Wednesday, July 15, 2009

Goals and levels

When Gevlon isn't ranting about the bliss of being dirty rich and owning a raid for a night, he comes up with fascinatingly interesting posts. Like the one about how to play a MMO right. This crossed an issue to which We Fly Spitfires made a nice complimentary post, too.

Goal making and levels.

Whereas Gevlon covers the subject from the standpoint of MMO's being an addiction and that people feeling guilty or having inadequate resources are playing the game actually wrong -something which I completely agree with him-, We Fly Spitfires shows how the goal setting can really enhance and enrich your game play experience. By setting definite, concrete goals you have a straightforward aim to go for. And you're cutting off all the things which do not help you achieve this aim.

Just like in normal goal setting. In real life. Really.

I have now aim, too, which actually has two levels. First my aim is to level Laiskajaakko to lv80 and enter heroics with the guild. The second is to learn to play the toon so well he's ready to run with the guild as a contributing member.

This thinking has caused -already before Gevlon and others blogged about this- that I have started to enjoy the game again. I doubt it has much to do with Northrend content, as I find the killing spree boring still: instead, to see the experience increase and the levels ding one after another creates the thrills.

Not to mention the nice guild chat full of nice personalities and issues.

I think it's easier to focus on your levelling game than the heroics and end game progression. Granted, the progression is still a valid measurement of your success, but to progress in the end game content is co-operative effort, not your own effort, and your own excellent performance may be ruined by someone else's mediocre one. Or by a freak accident. So the end game focused 'aims' are not as effective in motivating people as the levelling. In levelling you can always see where you are at any particular time and where you are headed.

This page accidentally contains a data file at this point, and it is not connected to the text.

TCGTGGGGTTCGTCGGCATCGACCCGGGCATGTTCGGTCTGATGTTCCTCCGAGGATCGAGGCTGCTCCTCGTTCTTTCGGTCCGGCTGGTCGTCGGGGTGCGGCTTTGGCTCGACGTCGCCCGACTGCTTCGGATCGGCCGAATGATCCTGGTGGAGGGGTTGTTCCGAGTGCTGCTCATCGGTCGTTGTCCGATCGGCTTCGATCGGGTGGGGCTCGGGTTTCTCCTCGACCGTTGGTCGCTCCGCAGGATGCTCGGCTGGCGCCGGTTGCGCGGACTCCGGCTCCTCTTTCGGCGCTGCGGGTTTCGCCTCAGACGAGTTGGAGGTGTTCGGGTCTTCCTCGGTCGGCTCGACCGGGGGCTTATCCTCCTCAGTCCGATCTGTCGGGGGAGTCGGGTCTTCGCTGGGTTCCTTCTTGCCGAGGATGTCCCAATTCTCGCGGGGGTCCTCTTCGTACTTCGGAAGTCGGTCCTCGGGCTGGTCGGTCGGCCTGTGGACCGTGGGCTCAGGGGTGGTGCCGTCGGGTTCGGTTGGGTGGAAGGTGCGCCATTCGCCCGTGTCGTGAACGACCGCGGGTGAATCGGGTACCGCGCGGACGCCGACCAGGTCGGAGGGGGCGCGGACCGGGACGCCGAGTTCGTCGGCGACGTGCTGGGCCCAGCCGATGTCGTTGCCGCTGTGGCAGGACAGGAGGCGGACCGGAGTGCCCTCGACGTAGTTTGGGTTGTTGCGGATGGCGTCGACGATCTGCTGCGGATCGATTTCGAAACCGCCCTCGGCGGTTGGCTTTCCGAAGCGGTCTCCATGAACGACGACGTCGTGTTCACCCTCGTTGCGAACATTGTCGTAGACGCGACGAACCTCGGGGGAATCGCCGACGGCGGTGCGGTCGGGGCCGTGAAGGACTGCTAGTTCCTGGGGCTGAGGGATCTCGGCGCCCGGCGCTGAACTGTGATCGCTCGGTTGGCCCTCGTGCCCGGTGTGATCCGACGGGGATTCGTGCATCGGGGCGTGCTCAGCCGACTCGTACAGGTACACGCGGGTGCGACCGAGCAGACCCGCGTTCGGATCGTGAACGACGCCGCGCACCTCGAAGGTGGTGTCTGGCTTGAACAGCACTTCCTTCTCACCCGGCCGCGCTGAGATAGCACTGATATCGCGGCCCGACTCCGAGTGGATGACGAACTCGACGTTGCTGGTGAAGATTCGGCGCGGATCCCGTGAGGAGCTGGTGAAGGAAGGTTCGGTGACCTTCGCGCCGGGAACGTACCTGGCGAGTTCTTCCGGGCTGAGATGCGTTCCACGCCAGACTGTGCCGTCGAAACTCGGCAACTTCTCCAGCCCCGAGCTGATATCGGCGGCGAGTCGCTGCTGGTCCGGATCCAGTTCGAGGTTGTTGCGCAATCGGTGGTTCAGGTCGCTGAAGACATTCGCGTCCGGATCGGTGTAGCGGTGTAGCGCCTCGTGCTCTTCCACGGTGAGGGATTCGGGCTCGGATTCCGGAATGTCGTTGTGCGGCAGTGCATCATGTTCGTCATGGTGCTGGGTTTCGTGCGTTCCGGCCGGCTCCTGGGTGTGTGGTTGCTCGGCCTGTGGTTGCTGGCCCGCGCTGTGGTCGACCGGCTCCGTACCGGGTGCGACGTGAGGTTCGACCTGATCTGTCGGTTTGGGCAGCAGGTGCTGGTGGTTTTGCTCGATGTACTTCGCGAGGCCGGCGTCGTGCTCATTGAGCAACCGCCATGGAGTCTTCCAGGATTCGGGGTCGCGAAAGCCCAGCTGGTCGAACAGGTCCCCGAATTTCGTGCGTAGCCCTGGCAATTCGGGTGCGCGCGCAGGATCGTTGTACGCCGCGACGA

And this is the trap of level based MMOPRG's: levels represent the instant gratification curve of the game. Each ding on new level means that you have achieved yet another step on your hierarchy ladder, taking you one step further towards the ultimate world domination level cap. Levels are an easy measure of your playing success. Gear is more ambivalent, as the cookie cutter gear for certain talent build may well be off your build's requirements: there are no set ways to evaluate a playstyle over another, except in the performance in a set job function in a raid. Which cannot be compared to each other directly because the group composition varies.

This makes the overall gratification of the end game achievements more ambiguous and most certainly not so appealing to the casual weekend gamers (and morons and slackers).

There is no game over screen in MMO's. Too bad.